A prohibition of agreements has been laid down by Section 11 of the Competition Law.
A prohibited agreement is one of the severest violations of competition law, and the Competition Council has declared the detection of such agreements its operational priority.
Agreements between market participants which have as their object or effect the hindrance, restriction or distortion of competition in the territory of Latvia, are prohibited and null and void from the moment of being entered into, including agreements regarding:
- the direct or indirect fixing of prices and tariffs in any manner, or provisions for their formation, as well as regarding such exchange of information as relates to prices or conditions of sale;
- restriction or control of the volume of production or sales, markets, technical development, or investment;
- the allocation of markets, taking into account the territory, customers, suppliers, or other conditions; provisions in accordance with which the conclusion, amendment or termination of a transaction with a third person is made dependent on whether such third person accepts obligations which, according to commercial usage, are not relevant to the particular transaction;
- the participation or non-participation in competitions or auctions or regarding the provisions for such actions (inactions), except for cases when the competitors have publicly announced their joint tender and the purpose of such a tender is not to hinder, restrict or distort competition;
- the application of unequal provisions in equivalent transactions with third persons, creating for them disadvantageous conditions in terms of competition; and
- action (inaction), due to which another market participant is forced to leave a relevant market or the entry of a potential market participant into a relevant market is made difficult.
Within the meaning of the Competition Law, an agreement is a contract between two or more market participants or concerted practices in which market participants participate, as well as a decision taken by a registered or unregistered group (association, union and the like) of market participants or by an official of such group.
A prohibited horizontal agreement between undertakings of the same level of production or distribution is known as a cartel. A prohibited vertical agreement may exist between undertakings that represent varying levels of production or distribution (e.g. a manufacturer and a wholesaler, or a wholesaler and a retailer).
Timeframe for adjudicating a case of violation
The Competition Council takes a decision within six months from the day of the initiation of a case. If due to objective reasons it is not possible to observe the six month time period, the authority may extend it by up to one year counting from the day of initiation of the case. However, if prolonged fact-finding is required in the case, the Competition Council may, with a justified decision, extend the time period for taking a decision to a period not exceeding two years from the day of initiation of a case.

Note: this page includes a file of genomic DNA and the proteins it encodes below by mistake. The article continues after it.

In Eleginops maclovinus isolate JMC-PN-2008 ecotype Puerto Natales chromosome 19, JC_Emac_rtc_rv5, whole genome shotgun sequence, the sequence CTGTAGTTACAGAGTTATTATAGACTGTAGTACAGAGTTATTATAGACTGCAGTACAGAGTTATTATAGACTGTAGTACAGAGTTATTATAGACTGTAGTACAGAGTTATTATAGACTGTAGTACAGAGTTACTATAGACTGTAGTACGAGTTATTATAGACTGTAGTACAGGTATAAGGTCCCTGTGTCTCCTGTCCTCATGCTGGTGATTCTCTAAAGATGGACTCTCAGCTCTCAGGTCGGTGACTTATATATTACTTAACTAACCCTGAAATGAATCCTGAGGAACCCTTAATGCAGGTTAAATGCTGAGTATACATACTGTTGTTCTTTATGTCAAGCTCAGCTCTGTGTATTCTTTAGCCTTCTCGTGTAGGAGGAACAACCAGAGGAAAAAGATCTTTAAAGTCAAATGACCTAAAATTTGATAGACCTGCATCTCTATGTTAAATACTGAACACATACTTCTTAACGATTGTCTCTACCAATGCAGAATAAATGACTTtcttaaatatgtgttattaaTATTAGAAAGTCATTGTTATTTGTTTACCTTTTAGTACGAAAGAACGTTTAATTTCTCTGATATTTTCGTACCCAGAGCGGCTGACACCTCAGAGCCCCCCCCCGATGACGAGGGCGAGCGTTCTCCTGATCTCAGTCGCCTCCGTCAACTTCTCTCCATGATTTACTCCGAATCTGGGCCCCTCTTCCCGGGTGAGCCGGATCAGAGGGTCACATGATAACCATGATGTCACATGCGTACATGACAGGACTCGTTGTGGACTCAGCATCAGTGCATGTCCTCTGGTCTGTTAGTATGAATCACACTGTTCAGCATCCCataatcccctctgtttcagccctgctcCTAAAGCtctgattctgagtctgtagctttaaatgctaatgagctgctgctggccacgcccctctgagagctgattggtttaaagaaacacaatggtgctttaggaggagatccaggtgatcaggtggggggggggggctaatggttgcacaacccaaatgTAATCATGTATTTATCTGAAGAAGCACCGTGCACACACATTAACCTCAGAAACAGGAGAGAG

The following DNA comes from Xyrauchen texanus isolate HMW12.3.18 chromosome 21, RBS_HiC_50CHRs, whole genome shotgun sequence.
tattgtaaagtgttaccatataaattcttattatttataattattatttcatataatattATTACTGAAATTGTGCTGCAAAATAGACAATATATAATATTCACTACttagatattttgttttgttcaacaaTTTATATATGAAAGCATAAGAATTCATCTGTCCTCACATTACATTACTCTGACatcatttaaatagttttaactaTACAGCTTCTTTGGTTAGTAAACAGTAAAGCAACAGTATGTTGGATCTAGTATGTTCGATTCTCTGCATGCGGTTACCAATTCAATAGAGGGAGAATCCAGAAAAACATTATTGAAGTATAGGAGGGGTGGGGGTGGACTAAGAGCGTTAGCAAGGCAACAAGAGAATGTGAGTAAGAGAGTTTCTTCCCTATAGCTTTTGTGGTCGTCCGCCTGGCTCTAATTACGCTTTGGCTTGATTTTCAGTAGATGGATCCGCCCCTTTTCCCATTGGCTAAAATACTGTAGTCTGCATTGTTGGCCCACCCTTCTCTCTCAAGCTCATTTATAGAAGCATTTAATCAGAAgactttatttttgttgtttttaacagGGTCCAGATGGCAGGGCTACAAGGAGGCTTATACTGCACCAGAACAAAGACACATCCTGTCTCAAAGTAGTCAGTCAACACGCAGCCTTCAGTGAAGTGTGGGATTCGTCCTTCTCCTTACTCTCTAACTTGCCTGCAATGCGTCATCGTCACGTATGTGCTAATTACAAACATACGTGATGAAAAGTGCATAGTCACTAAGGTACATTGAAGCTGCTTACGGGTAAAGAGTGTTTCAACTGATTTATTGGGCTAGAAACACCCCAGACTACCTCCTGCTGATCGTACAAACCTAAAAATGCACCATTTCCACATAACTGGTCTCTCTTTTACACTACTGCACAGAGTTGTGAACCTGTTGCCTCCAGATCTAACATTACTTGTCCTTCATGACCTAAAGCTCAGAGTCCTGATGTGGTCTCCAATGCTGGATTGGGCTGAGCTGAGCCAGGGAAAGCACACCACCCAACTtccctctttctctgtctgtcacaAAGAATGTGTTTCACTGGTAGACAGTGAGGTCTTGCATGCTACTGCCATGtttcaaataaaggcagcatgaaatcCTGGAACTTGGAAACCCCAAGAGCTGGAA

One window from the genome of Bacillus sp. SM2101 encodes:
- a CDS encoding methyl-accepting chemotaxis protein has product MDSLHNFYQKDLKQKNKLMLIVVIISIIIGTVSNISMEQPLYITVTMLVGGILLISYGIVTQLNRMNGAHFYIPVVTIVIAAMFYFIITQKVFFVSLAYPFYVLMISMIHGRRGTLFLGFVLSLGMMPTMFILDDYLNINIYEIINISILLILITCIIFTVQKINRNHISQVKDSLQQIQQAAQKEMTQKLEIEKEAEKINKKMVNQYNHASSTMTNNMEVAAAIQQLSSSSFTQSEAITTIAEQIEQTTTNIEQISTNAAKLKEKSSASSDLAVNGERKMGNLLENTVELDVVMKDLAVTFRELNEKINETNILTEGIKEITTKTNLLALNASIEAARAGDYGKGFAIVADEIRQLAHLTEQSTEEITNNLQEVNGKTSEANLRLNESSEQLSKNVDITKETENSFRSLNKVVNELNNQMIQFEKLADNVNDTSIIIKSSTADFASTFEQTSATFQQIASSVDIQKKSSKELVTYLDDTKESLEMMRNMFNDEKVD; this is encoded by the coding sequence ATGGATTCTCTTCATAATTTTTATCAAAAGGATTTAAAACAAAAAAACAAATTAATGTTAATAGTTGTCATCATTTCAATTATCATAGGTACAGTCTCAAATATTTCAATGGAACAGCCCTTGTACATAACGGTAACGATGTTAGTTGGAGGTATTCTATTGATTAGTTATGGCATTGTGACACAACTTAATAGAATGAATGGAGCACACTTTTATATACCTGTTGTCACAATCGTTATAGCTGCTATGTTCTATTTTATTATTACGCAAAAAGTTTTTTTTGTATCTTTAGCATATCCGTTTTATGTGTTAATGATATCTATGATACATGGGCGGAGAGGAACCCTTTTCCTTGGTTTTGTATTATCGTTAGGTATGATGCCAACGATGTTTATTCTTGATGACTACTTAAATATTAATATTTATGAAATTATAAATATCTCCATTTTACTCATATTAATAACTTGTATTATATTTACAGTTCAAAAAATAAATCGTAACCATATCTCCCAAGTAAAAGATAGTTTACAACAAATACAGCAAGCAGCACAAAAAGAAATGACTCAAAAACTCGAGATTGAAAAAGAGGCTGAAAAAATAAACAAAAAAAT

For a prohibited vertical agreement between undertakings that are not competitors, the Competition Council is entitled to impose a fine of up to 5% of the net turnover of each undertaking in the latest financial year (but no less than EUR 350 each), whereas members of a cartel, i.e. a prohibited agreement between competitors, may each be subject to a fine of up to 10% of the net turnover of the undertaking in the latest financial year (but no less than EUR 700 each).
The procedures for calculating fines have been stipulated by Cabinet Regulations “Procedures for the Determination of Fines for the Violations Provided for in Section 11, Paragraph one and Section 13 of the Competition Law” No. 796 (Word document).
Appealing a Decision by the Competition Council
A decision may be appealed to the Administrative Regional Court within one month of the date the decision has taken effect.
A judgement of the Administrative Regional Court may be appealed upon the submission of a cassation complaint to the Department of Administrative Cases of the Senate of the Supreme Court.
Rights and obligations of parties to proceedings
Parties to proceedings have the following rights:
- to submit evidence and provide explanations
- to propose that the information submitted to the Competition Council is assigned the status of restricted access information (more information)
- to review the materials in the case in accordance with the procedures established by law, to express own opinion
- to appeal decisions by the Competition Council
Parties to proceedings have the following obligations:
- to provide the information requested (including information containing trade secrets) within the period, to the extent and in the form prescribed by the Competition Council
- to submit evidence at the party’s disposal and to notify the Competition Council of any facts it may be aware of and that may prove relevant in the particular case
Failure to submit information in the possession of a person to the Competition Council within the period and to the extent specified by the latter, provision of false information, and failure to comply with the decisions of the Competition Council or the lawful demands of officials are subject to administrative liability (more information).